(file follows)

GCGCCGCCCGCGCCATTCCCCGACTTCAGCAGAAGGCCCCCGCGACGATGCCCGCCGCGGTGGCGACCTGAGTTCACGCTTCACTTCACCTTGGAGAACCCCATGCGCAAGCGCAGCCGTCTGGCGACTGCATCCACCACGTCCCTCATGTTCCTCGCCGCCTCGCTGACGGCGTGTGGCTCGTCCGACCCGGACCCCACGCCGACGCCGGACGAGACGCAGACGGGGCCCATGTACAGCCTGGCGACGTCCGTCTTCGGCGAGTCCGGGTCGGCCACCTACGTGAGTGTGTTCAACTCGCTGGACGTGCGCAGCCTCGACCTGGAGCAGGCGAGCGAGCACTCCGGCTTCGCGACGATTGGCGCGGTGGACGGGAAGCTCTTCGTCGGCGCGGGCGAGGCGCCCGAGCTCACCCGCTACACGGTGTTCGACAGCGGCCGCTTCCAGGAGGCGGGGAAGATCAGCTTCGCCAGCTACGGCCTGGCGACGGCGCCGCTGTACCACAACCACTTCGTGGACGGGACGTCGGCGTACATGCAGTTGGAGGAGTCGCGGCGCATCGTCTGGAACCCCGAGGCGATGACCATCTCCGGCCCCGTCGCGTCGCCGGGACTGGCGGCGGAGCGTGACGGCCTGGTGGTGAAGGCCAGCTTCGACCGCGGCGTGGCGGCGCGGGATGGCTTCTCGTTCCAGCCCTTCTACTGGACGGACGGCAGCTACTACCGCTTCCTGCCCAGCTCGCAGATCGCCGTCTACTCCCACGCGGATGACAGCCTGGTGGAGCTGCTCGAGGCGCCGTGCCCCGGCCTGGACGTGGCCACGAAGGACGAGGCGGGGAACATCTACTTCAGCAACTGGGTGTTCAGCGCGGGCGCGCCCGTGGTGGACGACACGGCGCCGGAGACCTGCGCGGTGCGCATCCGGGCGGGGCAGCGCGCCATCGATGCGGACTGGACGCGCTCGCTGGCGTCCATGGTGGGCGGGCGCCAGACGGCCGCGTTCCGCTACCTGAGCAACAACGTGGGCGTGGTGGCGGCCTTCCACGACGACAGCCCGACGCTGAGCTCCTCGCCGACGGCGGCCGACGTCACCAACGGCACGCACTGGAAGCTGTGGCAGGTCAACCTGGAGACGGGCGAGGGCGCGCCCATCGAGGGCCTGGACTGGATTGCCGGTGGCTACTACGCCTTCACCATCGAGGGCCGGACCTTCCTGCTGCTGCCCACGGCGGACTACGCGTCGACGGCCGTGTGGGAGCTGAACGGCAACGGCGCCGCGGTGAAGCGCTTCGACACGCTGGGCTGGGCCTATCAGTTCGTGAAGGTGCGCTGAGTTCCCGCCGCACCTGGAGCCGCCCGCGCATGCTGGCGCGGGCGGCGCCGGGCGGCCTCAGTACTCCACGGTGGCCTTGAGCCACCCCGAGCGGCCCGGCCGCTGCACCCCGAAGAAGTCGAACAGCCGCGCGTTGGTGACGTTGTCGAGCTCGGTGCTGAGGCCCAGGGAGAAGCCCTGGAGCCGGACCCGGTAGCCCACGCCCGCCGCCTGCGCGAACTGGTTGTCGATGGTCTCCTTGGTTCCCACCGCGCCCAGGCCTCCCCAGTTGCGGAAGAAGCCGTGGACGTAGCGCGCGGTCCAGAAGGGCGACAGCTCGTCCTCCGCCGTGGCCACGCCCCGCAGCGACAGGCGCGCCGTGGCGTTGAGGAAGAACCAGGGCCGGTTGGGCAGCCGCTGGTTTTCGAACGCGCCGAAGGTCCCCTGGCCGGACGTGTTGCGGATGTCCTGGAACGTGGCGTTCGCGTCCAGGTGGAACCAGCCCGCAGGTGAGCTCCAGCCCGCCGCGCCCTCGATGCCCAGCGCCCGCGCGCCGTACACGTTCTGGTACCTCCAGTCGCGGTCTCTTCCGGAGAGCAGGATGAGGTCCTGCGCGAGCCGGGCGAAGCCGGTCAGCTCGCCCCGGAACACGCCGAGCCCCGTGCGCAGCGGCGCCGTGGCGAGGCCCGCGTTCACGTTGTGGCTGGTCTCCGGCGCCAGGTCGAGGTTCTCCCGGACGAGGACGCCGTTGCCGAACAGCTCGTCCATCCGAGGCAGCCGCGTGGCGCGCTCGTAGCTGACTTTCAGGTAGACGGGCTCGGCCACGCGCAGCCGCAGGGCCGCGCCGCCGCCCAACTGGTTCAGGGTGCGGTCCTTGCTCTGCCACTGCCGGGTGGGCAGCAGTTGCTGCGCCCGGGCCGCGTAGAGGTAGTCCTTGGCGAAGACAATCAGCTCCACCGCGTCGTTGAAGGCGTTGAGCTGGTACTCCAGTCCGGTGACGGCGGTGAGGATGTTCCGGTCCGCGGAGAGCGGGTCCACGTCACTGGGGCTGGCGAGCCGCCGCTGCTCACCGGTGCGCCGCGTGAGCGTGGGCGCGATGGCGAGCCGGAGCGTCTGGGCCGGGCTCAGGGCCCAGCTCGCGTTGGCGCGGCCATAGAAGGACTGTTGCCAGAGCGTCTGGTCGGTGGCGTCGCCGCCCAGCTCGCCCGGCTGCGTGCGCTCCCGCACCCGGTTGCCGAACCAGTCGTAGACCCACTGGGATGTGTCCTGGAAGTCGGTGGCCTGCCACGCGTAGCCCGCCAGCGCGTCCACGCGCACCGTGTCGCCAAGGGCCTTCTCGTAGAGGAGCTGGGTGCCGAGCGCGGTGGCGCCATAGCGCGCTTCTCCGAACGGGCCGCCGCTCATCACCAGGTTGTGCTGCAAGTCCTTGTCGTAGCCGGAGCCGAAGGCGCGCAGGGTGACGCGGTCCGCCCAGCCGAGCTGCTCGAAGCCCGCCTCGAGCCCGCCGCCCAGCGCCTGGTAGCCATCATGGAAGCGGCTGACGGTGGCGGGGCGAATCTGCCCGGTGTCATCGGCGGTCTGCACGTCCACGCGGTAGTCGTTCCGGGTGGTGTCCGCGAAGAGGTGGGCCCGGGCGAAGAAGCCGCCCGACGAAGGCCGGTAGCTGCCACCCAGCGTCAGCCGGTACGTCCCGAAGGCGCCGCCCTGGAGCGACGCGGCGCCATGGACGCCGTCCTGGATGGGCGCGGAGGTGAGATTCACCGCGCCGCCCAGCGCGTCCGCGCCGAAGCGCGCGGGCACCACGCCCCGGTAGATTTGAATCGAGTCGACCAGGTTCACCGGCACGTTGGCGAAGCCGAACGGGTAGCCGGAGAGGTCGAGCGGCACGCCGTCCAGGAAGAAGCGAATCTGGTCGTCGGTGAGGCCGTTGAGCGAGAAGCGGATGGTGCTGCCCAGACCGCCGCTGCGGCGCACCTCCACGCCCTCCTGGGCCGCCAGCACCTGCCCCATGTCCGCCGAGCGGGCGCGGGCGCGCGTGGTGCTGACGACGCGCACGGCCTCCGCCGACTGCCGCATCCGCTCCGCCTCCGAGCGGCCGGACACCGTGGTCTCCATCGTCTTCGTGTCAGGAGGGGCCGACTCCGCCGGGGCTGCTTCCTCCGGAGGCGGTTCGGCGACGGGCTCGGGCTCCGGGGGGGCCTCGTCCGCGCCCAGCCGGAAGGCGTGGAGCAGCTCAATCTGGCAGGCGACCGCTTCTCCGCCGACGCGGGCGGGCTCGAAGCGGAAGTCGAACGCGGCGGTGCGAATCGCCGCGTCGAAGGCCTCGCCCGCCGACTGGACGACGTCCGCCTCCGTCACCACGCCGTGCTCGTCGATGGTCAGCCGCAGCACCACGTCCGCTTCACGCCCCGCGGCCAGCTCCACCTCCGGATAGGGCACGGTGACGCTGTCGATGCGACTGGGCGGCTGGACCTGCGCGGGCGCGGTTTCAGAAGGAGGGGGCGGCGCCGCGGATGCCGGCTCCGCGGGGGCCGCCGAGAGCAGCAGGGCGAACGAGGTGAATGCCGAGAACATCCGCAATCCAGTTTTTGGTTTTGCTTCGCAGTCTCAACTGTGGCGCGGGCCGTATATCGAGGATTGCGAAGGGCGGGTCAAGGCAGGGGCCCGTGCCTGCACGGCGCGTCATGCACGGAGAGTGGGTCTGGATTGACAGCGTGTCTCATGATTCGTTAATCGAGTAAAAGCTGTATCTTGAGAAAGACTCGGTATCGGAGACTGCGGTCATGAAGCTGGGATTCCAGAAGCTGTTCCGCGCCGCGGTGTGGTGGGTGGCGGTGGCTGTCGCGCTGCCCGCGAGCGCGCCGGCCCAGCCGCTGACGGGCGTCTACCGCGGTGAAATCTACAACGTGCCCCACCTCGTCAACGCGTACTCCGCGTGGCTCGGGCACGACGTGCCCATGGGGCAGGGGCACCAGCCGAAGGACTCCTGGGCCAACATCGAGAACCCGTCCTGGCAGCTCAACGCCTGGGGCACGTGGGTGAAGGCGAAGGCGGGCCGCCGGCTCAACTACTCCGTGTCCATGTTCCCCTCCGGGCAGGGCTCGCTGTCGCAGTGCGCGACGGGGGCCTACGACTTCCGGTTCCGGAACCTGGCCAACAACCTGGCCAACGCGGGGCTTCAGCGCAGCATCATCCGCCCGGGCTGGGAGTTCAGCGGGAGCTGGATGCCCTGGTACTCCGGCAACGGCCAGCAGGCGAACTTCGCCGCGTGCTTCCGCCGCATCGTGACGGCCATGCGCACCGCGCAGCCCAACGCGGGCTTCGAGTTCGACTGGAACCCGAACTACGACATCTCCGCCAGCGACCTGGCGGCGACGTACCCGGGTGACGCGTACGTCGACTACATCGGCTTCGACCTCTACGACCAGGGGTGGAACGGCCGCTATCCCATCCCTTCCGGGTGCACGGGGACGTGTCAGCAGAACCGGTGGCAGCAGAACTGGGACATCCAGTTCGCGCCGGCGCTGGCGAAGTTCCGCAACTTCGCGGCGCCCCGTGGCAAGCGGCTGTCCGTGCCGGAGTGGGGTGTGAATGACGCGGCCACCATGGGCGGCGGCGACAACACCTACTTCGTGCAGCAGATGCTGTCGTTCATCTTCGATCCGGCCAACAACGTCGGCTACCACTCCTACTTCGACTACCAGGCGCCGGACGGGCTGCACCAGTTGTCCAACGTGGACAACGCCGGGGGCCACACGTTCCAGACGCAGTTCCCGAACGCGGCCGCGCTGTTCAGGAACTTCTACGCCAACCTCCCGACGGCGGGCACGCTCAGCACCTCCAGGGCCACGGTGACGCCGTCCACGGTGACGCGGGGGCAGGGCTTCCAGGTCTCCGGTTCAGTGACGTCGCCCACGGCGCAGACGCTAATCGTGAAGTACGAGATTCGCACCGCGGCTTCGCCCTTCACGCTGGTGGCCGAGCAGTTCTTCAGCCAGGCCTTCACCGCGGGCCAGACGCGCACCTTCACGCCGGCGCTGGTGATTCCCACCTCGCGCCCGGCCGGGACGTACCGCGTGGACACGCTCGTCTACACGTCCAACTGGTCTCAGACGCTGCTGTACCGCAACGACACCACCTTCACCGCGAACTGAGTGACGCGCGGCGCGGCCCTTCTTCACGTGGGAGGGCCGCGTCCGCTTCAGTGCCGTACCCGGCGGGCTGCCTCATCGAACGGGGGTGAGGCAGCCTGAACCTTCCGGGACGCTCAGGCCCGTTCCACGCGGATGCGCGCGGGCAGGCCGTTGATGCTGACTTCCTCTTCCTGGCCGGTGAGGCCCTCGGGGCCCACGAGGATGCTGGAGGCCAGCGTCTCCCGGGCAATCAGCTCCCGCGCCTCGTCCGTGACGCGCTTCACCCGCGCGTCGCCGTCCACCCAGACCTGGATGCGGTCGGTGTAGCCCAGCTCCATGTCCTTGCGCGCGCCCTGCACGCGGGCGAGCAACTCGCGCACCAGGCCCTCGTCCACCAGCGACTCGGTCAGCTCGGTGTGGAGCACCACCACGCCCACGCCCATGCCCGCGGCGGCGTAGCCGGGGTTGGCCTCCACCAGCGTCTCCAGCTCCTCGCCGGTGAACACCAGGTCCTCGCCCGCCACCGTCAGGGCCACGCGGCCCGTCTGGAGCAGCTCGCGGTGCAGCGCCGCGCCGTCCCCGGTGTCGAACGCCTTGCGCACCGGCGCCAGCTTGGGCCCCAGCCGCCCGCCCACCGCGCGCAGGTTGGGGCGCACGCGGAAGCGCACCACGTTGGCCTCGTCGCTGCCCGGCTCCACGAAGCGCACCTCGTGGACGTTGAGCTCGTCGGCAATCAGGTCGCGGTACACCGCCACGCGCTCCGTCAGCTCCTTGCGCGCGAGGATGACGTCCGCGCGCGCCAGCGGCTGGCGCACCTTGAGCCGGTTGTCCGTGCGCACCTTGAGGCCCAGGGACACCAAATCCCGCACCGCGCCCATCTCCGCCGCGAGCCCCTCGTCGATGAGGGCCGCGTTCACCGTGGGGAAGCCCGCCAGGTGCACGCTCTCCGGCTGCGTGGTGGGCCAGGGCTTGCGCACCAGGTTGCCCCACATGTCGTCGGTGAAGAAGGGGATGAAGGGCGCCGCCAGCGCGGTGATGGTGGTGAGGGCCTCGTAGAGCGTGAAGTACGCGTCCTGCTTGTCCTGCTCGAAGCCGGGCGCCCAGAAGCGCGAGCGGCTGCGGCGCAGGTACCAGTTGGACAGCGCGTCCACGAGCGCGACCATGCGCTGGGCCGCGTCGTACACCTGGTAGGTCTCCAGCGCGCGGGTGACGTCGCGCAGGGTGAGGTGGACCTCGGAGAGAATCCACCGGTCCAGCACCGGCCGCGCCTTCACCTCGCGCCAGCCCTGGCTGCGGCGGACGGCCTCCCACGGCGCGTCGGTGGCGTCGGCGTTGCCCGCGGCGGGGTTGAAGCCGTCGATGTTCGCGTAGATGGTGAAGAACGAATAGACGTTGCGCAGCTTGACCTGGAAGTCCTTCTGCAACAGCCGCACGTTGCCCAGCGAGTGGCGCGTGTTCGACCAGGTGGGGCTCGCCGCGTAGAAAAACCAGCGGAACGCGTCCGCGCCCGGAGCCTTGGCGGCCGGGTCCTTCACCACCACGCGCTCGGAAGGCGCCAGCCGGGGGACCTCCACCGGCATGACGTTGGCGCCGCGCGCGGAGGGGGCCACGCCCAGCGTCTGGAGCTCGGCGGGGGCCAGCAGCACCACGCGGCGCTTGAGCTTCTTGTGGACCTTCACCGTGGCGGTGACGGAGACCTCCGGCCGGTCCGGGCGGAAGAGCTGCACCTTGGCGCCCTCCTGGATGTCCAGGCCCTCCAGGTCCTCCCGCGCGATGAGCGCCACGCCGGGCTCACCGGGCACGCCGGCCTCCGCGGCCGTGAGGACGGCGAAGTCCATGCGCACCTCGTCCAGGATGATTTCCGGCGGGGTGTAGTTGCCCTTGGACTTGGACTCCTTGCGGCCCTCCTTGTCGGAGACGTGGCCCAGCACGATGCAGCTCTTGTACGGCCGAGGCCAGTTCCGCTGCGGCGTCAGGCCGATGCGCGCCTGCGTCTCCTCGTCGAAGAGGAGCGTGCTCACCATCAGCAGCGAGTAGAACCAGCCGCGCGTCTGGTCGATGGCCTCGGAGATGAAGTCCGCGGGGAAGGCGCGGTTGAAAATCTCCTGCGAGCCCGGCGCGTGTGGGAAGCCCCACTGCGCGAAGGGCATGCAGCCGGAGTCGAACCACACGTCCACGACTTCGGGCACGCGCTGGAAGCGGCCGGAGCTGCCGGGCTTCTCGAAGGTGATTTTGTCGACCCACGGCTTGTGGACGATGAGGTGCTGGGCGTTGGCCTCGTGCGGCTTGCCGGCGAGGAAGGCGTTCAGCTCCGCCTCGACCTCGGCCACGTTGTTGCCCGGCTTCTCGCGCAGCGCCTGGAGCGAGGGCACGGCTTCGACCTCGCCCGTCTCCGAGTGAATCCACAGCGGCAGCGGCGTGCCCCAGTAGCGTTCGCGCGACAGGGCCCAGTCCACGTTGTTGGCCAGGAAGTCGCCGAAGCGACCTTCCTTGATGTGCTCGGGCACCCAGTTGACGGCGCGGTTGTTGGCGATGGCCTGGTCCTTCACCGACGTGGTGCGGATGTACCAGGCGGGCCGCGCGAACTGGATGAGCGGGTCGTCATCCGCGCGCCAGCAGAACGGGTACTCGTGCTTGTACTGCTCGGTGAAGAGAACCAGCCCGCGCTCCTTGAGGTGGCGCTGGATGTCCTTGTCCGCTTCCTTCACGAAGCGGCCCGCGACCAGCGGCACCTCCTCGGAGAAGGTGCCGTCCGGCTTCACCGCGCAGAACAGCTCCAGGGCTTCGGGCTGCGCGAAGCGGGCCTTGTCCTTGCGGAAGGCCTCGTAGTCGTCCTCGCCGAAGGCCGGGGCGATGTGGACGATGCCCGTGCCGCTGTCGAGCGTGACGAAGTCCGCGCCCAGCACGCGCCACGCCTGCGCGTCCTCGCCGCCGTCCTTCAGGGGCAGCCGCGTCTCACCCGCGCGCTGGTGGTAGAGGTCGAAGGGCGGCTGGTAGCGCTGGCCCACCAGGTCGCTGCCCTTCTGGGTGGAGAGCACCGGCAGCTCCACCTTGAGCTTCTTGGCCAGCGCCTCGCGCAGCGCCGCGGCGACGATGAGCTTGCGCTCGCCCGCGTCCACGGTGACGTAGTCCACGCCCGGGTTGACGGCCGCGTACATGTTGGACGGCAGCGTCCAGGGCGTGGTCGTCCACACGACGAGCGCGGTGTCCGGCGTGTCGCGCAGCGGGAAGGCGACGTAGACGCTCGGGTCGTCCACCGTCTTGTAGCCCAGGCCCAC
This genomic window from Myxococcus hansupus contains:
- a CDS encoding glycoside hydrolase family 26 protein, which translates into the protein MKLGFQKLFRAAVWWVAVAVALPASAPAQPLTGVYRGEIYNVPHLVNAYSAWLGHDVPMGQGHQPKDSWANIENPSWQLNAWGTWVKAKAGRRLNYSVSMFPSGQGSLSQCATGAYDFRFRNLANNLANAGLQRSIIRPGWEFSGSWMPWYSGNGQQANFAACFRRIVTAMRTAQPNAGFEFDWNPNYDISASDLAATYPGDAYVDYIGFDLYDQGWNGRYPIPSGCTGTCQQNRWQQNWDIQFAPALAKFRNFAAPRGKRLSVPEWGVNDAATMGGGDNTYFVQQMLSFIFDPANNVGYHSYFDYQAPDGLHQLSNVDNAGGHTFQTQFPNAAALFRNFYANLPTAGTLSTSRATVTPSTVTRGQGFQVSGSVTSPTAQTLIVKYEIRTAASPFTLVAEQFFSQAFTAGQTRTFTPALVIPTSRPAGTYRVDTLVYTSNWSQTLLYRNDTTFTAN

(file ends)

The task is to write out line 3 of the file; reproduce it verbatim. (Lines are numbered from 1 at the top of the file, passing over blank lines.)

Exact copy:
- a CDS encoding glycoside hydrolase family 26 protein, which translates into the protein MKLGFQKLFRAAVWWVAVAVALPASAPAQPLTGVYRGEIYNVPHLVNAYSAWLGHDVPMGQGHQPKDSWANIENPSWQLNAWGTWVKAKAGRRLNYSVSMFPSGQGSLSQCATGAYDFRFRNLANNLANAGLQRSIIRPGWEFSGSWMPWYSGNGQQANFAACFRRIVTAMRTAQPNAGFEFDWNPNYDISASDLAATYPGDAYVDYIGFDLYDQGWNGRYPIPSGCTGTCQQNRWQQNWDIQFAPALAKFRNFAAPRGKRLSVPEWGVNDAATMGGGDNTYFVQQMLSFIFDPANNVGYHSYFDYQAPDGLHQLSNVDNAGGHTFQTQFPNAAALFRNFYANLPTAGTLSTSRATVTPSTVTRGQGFQVSGSVTSPTAQTLIVKYEIRTAASPFTLVAEQFFSQAFTAGQTRTFTPALVIPTSRPAGTYRVDTLVYTSNWSQTLLYRNDTTFTAN